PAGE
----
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On Leading the Anonymous

The idea of managing your own anonymous community has some appeal for people who think a rowdy group of strangers are their friends, but it's actually a bad investment with many downsides. As a former board owner, here are a few things to ponder.

Part 1: The Self

  • Don't give yourself an identity. There's just something cathartic about the community naming you, rather than you naming yourself. If you're forced to adopt a name, be generic or thematic.
    • Don't be too flashy. If the community emphasizes anonymity, you aren't supposed to stand out in the first place! Even if you're not trying to, you'll always come off as flashy with the name on.
    • You'll need thick skin. Anonymity can bring out the worst in people, so don't take these things too personally. This is also a reason why you should avoid using the “self insert” name.
  • If you want a large community, you need other moderators. If you have no connections, this will be tough. You don't want to be the only moderator going insane by patrolling your own creation.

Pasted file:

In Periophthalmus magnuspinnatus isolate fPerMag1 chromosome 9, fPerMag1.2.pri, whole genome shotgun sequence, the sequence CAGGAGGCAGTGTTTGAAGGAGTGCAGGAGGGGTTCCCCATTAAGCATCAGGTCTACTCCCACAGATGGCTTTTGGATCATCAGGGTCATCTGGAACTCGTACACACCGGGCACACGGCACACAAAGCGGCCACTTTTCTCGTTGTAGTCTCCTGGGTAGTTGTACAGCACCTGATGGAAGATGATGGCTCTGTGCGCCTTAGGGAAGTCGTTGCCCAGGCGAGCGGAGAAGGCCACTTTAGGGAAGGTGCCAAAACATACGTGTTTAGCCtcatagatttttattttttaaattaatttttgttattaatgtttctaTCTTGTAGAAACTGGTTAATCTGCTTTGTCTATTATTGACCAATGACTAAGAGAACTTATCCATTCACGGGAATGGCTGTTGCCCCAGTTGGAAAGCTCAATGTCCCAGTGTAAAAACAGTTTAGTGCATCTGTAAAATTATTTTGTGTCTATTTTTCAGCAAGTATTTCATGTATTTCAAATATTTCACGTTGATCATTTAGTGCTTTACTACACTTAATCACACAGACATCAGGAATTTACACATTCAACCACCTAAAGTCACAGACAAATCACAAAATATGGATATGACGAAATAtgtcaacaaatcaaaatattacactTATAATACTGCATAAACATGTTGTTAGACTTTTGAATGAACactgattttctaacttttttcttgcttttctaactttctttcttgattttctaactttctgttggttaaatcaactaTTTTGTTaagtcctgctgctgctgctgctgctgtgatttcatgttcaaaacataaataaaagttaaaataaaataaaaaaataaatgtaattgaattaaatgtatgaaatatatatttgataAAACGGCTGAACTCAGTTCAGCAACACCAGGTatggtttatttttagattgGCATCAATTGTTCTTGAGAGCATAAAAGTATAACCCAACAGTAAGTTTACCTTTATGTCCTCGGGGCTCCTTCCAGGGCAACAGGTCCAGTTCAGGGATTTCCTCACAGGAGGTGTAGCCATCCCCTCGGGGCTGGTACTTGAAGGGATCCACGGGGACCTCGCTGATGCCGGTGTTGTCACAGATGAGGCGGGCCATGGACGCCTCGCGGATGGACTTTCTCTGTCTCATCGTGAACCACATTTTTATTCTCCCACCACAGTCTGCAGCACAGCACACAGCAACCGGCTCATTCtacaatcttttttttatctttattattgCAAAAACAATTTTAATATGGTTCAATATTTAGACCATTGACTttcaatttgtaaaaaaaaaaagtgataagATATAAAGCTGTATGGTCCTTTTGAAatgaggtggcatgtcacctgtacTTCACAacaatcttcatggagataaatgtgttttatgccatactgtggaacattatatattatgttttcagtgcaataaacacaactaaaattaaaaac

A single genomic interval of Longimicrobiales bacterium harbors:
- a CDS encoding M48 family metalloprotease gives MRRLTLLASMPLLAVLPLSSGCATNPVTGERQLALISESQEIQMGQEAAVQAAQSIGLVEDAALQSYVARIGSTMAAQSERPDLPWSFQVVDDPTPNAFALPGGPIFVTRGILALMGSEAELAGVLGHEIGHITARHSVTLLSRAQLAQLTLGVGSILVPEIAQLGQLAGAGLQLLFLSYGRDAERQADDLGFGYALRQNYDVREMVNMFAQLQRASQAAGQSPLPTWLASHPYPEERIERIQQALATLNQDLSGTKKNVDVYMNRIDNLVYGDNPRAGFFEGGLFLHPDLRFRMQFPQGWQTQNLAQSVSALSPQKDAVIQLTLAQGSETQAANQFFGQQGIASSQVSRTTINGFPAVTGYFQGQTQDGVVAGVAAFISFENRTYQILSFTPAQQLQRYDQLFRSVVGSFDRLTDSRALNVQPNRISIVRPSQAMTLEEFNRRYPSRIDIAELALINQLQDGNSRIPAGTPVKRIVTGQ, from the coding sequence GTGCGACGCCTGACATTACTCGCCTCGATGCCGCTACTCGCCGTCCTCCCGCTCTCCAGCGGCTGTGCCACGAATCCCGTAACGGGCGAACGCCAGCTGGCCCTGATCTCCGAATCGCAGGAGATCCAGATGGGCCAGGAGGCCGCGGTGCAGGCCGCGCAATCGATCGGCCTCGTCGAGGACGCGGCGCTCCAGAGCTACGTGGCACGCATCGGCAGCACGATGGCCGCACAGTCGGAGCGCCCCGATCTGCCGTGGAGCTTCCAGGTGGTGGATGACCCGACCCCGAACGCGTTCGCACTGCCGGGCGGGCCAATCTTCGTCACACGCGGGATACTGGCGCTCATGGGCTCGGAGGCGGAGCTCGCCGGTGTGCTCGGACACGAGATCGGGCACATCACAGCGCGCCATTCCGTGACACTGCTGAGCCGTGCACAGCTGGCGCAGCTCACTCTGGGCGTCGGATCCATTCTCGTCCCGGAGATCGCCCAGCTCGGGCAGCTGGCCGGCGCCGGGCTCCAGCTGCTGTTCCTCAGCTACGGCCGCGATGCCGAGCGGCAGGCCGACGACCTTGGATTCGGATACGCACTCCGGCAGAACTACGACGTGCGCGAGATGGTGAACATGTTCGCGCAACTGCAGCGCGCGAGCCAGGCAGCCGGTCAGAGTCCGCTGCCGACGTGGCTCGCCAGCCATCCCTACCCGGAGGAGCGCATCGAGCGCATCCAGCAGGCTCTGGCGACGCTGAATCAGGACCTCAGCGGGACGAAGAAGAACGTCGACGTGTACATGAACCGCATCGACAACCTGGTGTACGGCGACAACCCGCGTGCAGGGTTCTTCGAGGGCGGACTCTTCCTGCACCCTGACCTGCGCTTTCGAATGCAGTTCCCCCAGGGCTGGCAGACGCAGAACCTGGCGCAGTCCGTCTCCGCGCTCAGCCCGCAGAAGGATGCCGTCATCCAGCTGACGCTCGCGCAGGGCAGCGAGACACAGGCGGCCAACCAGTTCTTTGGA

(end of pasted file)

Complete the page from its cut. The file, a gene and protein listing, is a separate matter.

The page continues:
• You need a place for staff communications. There will inevitably be some IRC channel, a private board,1) a Skype group, a Discord server,2) and so forth. I'll expand on this in Part 4.

Part 2: The Boards

  • You probably won't be the next 2channel/4chan/8chan/etc. You're trying to catch “lightning in a bottle”, but you can't simply force this using methods like sabotage, spam, and paid drones.
  • Don't open a plethora of boards. You will spread your community thin, newer visitors will get lost because you've given them too many options, and most of your boards will look dead.
  • Start off small and build upwards from there. The community is stronger when consolidated, plus you'd have to gauge your community to see if they'd even approve of certain ideas anyways.
  • Don't stay on a single board for too long. The positive of consolidating activity has this negative where community subversion is easier.3) Also, idiots rarely flock to lesser used boards.

Part 3: The Community

  • Establish rules and enforce them. Nobody likes them, but you need to have solid rules if you ever think your community will get big, and there needs to be some level of enforcement.